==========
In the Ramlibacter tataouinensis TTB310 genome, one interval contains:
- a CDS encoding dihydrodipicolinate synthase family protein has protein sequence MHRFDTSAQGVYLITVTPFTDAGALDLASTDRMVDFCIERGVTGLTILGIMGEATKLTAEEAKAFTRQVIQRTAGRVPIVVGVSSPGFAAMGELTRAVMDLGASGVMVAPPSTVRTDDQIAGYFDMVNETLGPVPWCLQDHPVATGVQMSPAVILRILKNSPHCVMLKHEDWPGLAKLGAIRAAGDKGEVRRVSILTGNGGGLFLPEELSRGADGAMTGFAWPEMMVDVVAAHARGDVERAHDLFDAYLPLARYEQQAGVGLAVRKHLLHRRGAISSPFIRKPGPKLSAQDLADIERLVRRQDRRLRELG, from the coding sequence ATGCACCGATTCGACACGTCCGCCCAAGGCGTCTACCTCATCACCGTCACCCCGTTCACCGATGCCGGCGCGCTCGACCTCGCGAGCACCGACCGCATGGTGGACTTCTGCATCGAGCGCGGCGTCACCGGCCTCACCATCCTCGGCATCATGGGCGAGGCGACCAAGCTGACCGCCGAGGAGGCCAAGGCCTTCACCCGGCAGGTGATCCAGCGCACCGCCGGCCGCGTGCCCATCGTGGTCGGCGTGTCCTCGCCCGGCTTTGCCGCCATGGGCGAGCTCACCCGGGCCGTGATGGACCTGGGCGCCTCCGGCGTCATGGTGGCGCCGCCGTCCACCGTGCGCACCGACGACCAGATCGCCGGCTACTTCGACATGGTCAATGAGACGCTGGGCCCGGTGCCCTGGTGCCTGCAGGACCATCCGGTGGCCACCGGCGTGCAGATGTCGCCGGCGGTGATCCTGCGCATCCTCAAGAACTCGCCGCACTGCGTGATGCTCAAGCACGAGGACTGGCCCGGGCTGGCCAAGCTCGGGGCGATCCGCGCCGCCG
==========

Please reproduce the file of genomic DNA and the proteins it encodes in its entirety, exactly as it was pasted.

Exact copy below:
In the Ramlibacter tataouinensis TTB310 genome, one interval contains:
- a CDS encoding dihydrodipicolinate synthase family protein has protein sequence MHRFDTSAQGVYLITVTPFTDAGALDLASTDRMVDFCIERGVTGLTILGIMGEATKLTAEEAKAFTRQVIQRTAGRVPIVVGVSSPGFAAMGELTRAVMDLGASGVMVAPPSTVRTDDQIAGYFDMVNETLGPVPWCLQDHPVATGVQMSPAVILRILKNSPHCVMLKHEDWPGLAKLGAIRAAGDKGEVRRVSILTGNGGGLFLPEELSRGADGAMTGFAWPEMMVDVVAAHARGDVERAHDLFDAYLPLARYEQQAGVGLAVRKHLLHRRGAISSPFIRKPGPKLSAQDLADIERLVRRQDRRLRELG, from the coding sequence ATGCACCGATTCGACACGTCCGCCCAAGGCGTCTACCTCATCACCGTCACCCCGTTCACCGATGCCGGCGCGCTCGACCTCGCGAGCACCGACCGCATGGTGGACTTCTGCATCGAGCGCGGCGTCACCGGCCTCACCATCCTCGGCATCATGGGCGAGGCGACCAAGCTGACCGCCGAGGAGGCCAAGGCCTTCACCCGGCAGGTGATCCAGCGCACCGCCGGCCGCGTGCCCATCGTGGTCGGCGTGTCCTCGCCCGGCTTTGCCGCCATGGGCGAGCTCACCCGGGCCGTGATGGACCTGGGCGCCTCCGGCGTCATGGTGGCGCCGCCGTCCACCGTGCGCACCGACGACCAGATCGCCGGCTACTTCGACATGGTCAATGAGACGCTGGGCCCGGTGCCCTGGTGCCTGCAGGACCATCCGGTGGCCACCGGCGTGCAGATGTCGCCGGCGGTGATCCTGCGCATCCTCAAGAACTCGCCGCACTGCGTGATGCTCAAGCACGAGGACTGGCCCGGGCTGGCCAAGCTCGGGGCGATCCGCGCCGCCG